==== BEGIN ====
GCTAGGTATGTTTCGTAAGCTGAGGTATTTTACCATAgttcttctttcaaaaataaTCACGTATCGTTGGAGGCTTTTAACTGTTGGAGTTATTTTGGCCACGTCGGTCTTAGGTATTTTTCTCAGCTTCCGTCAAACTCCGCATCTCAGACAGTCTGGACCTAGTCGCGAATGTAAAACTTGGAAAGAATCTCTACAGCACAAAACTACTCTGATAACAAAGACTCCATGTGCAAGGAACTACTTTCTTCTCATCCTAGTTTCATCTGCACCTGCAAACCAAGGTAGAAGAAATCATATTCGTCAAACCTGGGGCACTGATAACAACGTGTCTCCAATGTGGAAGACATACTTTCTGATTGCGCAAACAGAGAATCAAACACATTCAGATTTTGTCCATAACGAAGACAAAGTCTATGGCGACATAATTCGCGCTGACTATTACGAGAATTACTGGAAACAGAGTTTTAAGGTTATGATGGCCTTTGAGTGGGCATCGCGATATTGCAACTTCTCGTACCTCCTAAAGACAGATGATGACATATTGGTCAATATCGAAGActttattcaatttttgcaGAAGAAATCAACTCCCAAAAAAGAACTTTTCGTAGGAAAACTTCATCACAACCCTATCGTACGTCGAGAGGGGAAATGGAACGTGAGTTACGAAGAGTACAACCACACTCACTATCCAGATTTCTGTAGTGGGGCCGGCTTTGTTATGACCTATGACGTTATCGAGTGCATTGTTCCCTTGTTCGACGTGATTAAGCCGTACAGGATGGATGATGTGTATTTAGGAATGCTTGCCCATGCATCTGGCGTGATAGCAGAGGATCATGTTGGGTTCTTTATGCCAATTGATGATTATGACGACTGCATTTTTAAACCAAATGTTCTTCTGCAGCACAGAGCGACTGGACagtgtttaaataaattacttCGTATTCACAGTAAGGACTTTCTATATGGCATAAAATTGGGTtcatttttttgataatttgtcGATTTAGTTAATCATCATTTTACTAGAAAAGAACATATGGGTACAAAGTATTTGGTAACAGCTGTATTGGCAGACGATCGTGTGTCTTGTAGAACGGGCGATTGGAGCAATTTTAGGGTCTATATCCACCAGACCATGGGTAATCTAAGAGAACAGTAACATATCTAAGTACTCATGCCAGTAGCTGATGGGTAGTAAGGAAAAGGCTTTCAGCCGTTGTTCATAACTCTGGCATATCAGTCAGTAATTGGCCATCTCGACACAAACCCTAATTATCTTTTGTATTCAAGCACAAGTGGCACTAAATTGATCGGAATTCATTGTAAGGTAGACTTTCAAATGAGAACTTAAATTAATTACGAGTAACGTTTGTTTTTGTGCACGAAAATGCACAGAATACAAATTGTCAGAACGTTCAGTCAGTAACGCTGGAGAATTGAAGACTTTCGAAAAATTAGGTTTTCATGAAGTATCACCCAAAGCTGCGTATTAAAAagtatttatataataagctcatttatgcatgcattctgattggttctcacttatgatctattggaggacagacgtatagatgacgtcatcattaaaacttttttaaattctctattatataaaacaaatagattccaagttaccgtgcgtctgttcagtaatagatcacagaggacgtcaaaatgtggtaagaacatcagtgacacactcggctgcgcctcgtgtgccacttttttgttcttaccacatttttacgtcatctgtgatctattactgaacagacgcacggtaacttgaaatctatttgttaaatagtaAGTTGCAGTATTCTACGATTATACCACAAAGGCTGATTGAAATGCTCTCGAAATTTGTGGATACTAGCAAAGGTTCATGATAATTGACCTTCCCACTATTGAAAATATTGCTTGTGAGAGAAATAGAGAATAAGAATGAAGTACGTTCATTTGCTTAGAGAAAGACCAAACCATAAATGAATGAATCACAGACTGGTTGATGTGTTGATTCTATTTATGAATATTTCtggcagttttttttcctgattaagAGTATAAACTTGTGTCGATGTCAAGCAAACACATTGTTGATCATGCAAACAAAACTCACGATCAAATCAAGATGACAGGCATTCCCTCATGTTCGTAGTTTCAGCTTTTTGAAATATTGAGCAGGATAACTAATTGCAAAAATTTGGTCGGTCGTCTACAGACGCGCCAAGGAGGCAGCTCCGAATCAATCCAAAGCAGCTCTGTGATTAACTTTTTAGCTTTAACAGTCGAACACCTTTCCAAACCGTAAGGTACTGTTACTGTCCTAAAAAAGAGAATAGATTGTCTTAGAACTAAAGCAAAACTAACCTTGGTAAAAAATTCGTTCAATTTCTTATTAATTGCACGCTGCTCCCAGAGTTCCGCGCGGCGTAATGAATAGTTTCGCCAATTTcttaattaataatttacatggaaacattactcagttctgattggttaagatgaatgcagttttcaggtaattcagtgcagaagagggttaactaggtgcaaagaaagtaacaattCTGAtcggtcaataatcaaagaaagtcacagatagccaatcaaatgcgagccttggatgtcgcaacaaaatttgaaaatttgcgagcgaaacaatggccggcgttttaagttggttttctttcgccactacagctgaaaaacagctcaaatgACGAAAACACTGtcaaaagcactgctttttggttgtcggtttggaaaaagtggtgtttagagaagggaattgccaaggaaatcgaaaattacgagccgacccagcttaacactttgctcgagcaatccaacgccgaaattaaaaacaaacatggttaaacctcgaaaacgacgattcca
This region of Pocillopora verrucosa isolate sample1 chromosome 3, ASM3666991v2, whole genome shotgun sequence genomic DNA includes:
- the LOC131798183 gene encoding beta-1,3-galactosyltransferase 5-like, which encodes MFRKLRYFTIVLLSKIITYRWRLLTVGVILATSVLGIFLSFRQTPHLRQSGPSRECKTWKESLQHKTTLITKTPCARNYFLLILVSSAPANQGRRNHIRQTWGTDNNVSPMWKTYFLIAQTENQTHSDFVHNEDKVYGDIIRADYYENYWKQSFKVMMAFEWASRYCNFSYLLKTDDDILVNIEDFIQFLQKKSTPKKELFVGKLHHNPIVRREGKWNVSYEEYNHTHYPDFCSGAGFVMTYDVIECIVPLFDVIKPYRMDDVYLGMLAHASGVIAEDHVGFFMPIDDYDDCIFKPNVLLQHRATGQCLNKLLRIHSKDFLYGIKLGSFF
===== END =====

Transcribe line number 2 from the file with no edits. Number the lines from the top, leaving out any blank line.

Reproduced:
This region of Pocillopora verrucosa isolate sample1 chromosome 3, ASM3666991v2, whole genome shotgun sequence genomic DNA includes: